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Our salesforce org needs to expose some functionality as a REST API class to an external app. We created the apex class(@RestResource(urlMapping='')), now to provide access to the external app :

  • We created a new Integration User with limited access to profile and API enabled = true.
  • We provided the credentials of this user to external app.
  • We created a connected app and provided client_id and secret to external app.
  • We provide salesforce oauth URLs to external app.
  • External app uses Username Password oauth authentication flow with salesforce using these details to get access token.

We would like to explore a way without having need to create an Integration user and sharing this user's credentials.

How can this be achieved?

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    Are you proposing to expose your REST service with no authentication at all, i.e., to the public Internet? Or are you looking for an authentication solution that does not require credentials? – David Reed Jul 29 at 11:50
  • we are looking for authentication solution that does not require credentials. We would prefer if we do not need to set up a user in salesforce for integration. – Walker Jul 29 at 11:53
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"Authentication without credentials" is fairly close to being a misnomer. By definition, if you want to authenticate a caller, you need some kind of credentials, and the best and most secure solution is to use a Salesforce user authenticated via OAuth.

There is another option that is suitable for specific situations, but is not a general-purpose replacement for credential-based authentication: a webhook. Webhooks are exposed to the open world and manually authenticate that inbound messages come from some client that knows a pre-shared secret. They do this by validating an HMAC signature (loosely, a cryptographically secure hash of the message content plus some pre-shared secret).

The webhook's Apex class is exposed to the world as an unauthenticated REST service on a Force.com Site.

Webhooks thus provide message integrity checks and a species of authentication without sharing user credentials. However, they come with some significant limitations.

  • If there's more than one caller using the same pre-shared secret, you can't tell them apart, and there's no audit trail of what client made what request.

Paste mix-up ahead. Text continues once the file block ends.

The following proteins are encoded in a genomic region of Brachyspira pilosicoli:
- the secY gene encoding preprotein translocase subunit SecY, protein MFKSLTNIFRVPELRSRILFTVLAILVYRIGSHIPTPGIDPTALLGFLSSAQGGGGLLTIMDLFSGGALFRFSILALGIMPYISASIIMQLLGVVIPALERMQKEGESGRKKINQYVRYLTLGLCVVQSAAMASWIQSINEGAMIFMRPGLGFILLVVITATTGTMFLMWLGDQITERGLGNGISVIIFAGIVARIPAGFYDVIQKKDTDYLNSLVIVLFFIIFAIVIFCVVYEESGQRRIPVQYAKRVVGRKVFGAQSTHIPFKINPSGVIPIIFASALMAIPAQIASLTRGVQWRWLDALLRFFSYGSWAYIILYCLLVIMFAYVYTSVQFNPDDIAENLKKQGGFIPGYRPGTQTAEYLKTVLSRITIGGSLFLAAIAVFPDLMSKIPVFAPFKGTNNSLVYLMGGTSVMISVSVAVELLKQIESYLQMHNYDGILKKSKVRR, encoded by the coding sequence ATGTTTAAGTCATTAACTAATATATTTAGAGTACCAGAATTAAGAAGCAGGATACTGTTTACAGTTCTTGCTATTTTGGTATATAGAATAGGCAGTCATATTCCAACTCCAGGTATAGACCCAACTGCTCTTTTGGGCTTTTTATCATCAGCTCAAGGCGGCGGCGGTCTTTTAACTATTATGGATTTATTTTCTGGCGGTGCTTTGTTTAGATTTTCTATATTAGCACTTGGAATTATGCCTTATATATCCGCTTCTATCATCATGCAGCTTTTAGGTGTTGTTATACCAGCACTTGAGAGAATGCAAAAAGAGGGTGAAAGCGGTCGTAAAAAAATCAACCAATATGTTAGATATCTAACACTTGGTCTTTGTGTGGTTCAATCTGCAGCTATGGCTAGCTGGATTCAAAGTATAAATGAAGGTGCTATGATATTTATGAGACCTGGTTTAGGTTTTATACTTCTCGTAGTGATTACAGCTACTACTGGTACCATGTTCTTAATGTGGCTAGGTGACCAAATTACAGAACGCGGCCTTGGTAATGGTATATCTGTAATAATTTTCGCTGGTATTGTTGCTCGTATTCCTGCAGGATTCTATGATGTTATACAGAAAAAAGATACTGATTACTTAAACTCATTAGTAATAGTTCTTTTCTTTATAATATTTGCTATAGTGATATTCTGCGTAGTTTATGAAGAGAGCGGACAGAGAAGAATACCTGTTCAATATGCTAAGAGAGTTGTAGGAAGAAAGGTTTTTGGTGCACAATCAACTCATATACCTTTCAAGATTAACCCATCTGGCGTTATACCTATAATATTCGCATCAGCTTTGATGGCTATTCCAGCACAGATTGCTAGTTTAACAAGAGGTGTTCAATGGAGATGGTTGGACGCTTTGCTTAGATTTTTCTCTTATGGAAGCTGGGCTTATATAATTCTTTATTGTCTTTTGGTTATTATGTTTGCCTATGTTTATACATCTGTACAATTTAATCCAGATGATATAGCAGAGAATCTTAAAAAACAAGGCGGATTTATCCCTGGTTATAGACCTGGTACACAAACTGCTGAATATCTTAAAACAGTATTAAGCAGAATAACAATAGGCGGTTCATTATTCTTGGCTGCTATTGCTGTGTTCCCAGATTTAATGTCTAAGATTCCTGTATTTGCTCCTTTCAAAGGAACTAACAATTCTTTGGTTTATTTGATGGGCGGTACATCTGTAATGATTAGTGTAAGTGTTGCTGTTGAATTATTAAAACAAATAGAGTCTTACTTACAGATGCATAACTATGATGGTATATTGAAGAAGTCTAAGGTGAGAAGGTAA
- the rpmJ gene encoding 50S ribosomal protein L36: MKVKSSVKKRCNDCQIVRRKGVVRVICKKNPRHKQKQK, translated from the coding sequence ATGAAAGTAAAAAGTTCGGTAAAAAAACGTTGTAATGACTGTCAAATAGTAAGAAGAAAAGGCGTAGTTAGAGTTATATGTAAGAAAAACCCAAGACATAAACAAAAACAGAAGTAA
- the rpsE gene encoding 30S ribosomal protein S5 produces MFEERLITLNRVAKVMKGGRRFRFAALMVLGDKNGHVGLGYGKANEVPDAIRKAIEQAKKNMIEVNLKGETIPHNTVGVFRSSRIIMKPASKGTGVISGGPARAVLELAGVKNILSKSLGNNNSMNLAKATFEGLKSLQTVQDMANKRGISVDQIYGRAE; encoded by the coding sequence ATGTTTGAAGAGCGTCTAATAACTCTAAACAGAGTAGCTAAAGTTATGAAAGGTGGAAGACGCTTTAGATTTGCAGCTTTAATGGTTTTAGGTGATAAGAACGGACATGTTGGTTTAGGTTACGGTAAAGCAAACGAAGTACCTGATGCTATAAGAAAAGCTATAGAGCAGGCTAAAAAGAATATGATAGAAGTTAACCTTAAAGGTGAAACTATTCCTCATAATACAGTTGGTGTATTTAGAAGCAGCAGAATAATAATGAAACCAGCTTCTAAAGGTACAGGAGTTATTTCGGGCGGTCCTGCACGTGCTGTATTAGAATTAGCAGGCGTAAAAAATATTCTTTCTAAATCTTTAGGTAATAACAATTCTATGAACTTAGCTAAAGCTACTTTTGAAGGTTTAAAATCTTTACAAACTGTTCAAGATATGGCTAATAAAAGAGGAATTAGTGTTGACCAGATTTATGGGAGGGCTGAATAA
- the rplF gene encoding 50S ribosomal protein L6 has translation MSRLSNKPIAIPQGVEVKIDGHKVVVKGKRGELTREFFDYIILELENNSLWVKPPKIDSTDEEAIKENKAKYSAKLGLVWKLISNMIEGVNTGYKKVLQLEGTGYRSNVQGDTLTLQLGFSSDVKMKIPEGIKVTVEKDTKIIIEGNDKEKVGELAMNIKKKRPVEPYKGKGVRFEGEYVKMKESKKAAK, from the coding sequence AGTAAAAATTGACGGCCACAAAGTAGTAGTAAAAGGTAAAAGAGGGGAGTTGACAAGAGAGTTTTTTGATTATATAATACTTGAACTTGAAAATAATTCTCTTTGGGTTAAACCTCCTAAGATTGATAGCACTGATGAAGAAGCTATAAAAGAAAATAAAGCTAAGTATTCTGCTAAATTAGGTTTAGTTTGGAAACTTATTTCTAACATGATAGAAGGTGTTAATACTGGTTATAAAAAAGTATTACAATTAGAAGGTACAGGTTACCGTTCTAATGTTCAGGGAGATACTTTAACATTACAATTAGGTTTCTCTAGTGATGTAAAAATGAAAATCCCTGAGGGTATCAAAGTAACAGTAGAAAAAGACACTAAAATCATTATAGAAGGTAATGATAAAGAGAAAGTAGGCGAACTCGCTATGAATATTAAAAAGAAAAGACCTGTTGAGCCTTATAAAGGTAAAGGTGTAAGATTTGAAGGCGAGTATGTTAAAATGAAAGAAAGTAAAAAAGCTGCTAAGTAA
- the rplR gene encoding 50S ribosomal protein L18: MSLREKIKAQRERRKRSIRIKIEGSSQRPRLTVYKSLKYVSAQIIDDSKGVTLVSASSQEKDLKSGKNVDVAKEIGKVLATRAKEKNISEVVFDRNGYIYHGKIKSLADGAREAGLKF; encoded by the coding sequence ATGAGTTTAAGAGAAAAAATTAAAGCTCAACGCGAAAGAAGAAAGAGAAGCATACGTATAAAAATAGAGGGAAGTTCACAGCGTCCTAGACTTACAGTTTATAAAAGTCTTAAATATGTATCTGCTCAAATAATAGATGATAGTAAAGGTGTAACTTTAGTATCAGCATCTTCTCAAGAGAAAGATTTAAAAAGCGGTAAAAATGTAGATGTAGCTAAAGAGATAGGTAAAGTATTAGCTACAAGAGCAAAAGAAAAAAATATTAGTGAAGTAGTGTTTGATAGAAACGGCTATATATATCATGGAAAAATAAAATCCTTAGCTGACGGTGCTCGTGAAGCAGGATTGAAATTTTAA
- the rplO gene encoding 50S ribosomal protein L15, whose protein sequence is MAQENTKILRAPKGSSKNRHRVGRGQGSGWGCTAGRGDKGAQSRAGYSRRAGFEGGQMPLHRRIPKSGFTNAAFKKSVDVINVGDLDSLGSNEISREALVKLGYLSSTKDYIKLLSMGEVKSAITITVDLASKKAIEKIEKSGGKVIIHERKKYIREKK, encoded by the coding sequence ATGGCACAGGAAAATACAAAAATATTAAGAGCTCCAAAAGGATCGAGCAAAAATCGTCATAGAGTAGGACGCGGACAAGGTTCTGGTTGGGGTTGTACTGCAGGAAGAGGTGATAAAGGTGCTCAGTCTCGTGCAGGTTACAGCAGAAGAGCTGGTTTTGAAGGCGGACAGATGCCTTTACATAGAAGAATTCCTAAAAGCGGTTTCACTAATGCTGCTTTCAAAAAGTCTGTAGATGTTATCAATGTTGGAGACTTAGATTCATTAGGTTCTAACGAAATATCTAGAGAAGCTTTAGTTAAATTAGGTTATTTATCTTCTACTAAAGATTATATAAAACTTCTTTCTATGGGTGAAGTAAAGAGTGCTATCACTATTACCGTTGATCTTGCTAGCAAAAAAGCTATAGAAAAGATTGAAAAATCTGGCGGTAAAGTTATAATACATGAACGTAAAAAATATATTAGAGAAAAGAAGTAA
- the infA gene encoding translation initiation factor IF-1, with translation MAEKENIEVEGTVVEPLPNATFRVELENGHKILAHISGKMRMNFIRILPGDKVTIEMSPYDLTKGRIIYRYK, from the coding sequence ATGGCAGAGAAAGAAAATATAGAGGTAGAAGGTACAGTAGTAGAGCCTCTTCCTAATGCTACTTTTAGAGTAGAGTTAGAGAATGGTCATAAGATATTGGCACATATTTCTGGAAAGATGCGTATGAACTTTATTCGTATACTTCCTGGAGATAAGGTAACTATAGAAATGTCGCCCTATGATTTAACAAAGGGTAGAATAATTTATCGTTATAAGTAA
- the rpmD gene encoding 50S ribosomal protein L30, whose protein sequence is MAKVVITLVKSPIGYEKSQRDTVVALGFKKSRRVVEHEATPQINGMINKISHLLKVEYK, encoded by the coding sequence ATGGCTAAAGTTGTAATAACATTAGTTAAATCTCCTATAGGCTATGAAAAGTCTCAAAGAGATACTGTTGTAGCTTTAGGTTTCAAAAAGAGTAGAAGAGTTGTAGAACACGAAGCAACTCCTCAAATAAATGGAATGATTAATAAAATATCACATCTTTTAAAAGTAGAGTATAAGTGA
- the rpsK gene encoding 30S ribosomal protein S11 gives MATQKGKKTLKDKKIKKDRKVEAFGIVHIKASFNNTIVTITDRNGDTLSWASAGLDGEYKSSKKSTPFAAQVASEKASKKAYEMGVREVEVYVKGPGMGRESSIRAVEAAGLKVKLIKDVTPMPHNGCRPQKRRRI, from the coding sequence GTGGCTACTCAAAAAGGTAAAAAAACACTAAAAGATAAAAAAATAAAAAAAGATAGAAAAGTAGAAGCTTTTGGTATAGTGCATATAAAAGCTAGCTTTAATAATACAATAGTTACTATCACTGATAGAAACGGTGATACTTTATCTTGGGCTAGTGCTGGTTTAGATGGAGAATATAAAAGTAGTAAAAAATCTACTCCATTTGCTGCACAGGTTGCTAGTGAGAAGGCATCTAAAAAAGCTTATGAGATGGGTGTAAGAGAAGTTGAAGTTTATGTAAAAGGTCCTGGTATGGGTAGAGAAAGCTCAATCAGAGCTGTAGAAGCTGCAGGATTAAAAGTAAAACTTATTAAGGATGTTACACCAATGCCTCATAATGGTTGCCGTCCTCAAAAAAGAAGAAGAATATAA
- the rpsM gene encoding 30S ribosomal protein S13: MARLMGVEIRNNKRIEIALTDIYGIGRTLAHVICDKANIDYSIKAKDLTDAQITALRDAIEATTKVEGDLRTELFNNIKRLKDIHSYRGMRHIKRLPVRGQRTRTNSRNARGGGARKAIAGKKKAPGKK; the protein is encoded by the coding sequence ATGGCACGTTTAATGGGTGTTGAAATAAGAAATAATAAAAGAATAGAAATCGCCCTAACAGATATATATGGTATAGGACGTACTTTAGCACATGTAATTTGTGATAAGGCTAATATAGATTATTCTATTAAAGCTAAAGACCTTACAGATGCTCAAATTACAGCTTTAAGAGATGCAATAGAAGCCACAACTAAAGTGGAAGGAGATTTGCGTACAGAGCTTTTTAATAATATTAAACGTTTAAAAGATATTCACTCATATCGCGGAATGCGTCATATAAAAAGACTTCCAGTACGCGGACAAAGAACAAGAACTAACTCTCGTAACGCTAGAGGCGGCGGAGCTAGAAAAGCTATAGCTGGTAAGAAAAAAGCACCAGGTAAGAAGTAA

• You have to write more code to achieve the authentication on both the sending and the receiving end.
  • It is easy to make mistakes in crypto code that reduce or destroy the security of your solution.
  • Your receiving user will be the Site Guest User, under whose context the Apex class runs. This imposes a lot of permissions-based limitations on what you can do, and may conflict with other things you hope to run on that Site.

In most situations, I would encourage using an integration user.

An integration user should always authenticate via OAuth and store a refresh token (unless using the JWT flow, in which case it should store a username and certificate). The remote system should not store a username and password. However, authentication to Salesforce always requires that a user exist in the target system.

  • Using an integration user would also mean sharing its credentials. Someone raised some questions over that. Is it possible to authenticate without having need to share salesforce integration user's credentials ? – Walker Jul 30 at 8:17
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    @Walker Integration users don't have to be shared across connections. You can use one for multiple integrations, or one for each. You also don't have to actually transmit the credentials. The remote system should authenticate using OAuth. – David Reed Jul 30 at 11:30
  • Will the remote system be able to authenticate with salesforce using oauth without needing integratino user credentials and only connected app client id and secret ? We dont need any manual intervention since salesforce REST API will be called by external application through code. – Walker Jul 30 at 14:14
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    No. You always have to have a user if you want to authenticate to Salesforce. What you should not do is store a username and password. See my edit above. – David Reed Jul 30 at 14:17
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    @Walker Client Id and Client Secret are not credentials. They identify your application. I want to be clear here: you cannot authenticate into Salesforce without a user account. Full stop. You can choose an OAuth flow appropriate to your situation, but a user account will always be involved. – David Reed Jul 30 at 14:48

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